Recognition…Mary Turner for the New York Times
To understand how severe the economic burden of the pandemic was in Britain, you need to go back three centuries. The economy contracted 9.9 percent in 2020, as the first estimates by the Office for National Statistics showed on Friday. A Bank of England study of historical data shows the recession is the worst since 1709, the year of the so-called Great Freeze, an extraordinarily cold winter in Europe.
Even with nearly £ 300 billion, or about $ 415 billion, as incentives for businesses, jobs and public services, including the National Health Service, restrictions to contain the pandemic shrank the economy back to size in 2013.
The UK’s service sector, which accounts for four-fifths of the country’s economy, fell 8.9 percent. But the pain was uneven: restaurants, hotels, theaters, and other recreational services were particularly beaten, while professional, financial, and health services were not injured as badly. A recent survey found that around half of hotel companies have less than three months of cash on hand.
The economic cost, in some ways, reflects the greater devastation of the pandemic. There have been more than 115,000 Covid-related deaths in the UK, which has the appalling distinction of having the highest number of deaths in Europe.
However, the outlook is improving for both public health and the economy. The country should avoid a double-dip recession that would have resulted from two consecutive quarters of negative growth following the spring 2020 downturn. In the last three months of the year, the statistics office reported, the gross domestic product rose 1 percent compared to the previous quarter, more than most forecasters had expected.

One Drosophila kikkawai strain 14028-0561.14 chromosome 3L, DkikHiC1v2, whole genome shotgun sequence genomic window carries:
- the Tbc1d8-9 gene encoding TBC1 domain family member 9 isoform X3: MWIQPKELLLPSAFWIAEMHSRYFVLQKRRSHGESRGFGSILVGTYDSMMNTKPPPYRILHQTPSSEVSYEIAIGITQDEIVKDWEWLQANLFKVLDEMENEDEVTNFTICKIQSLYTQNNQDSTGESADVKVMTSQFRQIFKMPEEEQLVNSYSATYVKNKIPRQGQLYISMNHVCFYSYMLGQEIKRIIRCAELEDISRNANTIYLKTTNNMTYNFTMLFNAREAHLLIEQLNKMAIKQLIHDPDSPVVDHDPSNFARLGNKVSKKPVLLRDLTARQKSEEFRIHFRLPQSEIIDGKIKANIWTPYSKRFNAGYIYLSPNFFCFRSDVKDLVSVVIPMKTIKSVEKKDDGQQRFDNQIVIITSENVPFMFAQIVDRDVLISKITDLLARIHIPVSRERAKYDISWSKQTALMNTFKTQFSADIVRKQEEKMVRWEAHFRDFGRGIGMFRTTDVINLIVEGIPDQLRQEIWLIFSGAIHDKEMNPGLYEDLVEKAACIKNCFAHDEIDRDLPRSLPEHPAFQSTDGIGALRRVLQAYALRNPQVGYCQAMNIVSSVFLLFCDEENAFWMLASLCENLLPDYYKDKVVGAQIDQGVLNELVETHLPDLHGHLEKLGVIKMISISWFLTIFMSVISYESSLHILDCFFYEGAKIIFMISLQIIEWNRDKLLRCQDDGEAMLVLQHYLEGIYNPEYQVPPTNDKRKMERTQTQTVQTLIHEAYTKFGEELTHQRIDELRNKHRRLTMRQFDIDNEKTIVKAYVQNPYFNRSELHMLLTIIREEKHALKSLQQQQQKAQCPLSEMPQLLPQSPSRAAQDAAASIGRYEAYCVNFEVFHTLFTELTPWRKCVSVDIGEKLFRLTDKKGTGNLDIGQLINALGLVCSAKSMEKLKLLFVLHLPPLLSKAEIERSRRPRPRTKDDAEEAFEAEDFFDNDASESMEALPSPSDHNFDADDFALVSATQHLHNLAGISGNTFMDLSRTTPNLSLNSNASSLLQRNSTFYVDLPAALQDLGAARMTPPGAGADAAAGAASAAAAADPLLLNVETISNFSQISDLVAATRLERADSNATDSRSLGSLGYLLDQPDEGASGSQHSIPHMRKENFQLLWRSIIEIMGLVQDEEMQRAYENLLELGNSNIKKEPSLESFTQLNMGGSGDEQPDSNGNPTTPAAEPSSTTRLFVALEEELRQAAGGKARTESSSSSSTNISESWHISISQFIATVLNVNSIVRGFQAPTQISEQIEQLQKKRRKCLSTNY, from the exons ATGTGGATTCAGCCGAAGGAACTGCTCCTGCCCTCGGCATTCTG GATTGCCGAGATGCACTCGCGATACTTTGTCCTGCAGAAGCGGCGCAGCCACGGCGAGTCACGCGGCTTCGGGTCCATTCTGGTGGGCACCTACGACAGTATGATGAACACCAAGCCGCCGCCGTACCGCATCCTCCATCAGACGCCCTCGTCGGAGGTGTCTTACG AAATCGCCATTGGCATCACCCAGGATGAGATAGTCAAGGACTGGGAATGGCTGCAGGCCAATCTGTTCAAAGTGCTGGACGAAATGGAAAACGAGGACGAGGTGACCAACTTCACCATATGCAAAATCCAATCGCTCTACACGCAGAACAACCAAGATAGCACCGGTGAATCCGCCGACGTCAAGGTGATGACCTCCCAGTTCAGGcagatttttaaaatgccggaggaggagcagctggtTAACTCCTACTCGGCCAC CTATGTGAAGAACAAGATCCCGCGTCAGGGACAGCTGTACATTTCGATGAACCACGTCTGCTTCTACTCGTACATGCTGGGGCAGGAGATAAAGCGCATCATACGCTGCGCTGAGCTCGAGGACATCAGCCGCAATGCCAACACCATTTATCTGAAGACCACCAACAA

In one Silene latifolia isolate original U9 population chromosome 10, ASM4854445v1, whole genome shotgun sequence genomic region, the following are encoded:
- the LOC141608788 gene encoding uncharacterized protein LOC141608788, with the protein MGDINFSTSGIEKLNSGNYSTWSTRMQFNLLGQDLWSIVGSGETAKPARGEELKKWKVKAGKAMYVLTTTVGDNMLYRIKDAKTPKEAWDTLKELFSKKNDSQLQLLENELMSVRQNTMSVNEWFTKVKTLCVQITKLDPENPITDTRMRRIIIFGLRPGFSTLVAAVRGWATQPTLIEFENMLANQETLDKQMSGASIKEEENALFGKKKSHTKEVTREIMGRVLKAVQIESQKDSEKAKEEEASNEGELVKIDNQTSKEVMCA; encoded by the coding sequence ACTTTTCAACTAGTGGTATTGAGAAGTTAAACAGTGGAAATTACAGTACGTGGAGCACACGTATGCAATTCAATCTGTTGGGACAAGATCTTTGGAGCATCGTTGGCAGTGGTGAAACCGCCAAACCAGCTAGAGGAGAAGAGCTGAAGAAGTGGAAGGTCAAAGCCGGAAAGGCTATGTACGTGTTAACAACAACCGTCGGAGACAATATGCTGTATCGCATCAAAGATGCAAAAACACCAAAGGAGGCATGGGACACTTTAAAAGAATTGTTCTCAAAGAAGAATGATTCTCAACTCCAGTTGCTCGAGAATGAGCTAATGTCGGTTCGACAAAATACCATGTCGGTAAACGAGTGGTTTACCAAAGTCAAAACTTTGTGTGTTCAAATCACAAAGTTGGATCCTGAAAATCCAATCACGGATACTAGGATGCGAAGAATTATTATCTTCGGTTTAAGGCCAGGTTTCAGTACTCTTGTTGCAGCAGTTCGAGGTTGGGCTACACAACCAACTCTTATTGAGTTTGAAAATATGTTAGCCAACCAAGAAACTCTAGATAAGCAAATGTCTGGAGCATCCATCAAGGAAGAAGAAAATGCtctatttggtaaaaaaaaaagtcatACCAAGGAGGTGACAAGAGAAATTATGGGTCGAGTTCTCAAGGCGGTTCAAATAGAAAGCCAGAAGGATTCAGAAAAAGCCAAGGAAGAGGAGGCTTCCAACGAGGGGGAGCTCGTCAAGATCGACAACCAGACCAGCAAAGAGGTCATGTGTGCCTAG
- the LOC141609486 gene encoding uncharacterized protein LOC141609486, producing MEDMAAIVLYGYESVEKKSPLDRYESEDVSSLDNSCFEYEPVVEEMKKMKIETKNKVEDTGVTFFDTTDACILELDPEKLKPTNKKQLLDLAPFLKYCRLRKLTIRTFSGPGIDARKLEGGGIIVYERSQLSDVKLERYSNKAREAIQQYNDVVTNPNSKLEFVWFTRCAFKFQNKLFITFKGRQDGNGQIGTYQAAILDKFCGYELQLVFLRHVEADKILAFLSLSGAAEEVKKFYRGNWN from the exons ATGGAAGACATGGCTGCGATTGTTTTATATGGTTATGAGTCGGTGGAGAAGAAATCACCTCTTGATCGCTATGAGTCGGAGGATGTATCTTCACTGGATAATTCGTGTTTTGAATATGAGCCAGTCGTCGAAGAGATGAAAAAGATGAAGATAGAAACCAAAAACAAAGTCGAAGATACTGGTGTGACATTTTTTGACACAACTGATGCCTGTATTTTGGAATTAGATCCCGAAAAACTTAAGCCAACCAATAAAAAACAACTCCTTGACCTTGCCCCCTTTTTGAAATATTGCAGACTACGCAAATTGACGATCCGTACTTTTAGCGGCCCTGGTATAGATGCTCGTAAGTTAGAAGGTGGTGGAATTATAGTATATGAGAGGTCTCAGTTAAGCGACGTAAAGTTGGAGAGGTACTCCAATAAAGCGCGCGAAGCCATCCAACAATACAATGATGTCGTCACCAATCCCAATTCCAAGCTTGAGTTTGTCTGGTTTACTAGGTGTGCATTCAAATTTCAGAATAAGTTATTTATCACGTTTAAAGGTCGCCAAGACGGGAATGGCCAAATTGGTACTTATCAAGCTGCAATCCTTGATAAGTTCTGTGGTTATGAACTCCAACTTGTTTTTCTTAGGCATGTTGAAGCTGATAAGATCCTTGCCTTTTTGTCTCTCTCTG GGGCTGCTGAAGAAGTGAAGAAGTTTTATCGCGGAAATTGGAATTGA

Despite the discovery of a more contagious variant of the coronavirus in the UK, the economy grew late in the year as more businesses adapted to restrictions, schools remained open, and contact tracing and widespread testing added to economic activity. Warehousing and transportation also added to growth as consumers spent more online during the holiday season and businesses had their inventory in stock before the end of the Brexit transition period.
The economy is expected to contract again in the first few months of 2021 as most of the UK is under strict lockdown and trade was disrupted by Brexit. However, the rapid roll-out of vaccines has supported expectations for a positive rebound over the year. The Bank of England expects the economy to return to pre-pandemic size by early 2022 as consumers spend the accumulated savings while services such as restaurants, hairdressers and hotels close.
The IRS will begin accepting tax returns on Friday. Millions of people received stimulus payments and unemployment benefits over the past year – but they are treated differently for tax purposes. In this week’s “Your Money Advisor” column, Ann Carrns explains the implications for both.
The good news is, you don’t have to pay income tax on the stimulus checks, also known as economic impact payments. If you’ve received the expected amount and your family circumstances haven’t changed, the Internal Revenue Service says you don’t need to include information about the payments on your 2020 tax return.
If you were eligible for the payments but for some reason didn’t receive them or didn’t receive the full amount, you can still get the money by applying for rebate reclaim credit on your 2020 tax return. You must submit a return, even if you are not otherwise required to do so, in order to receive credit.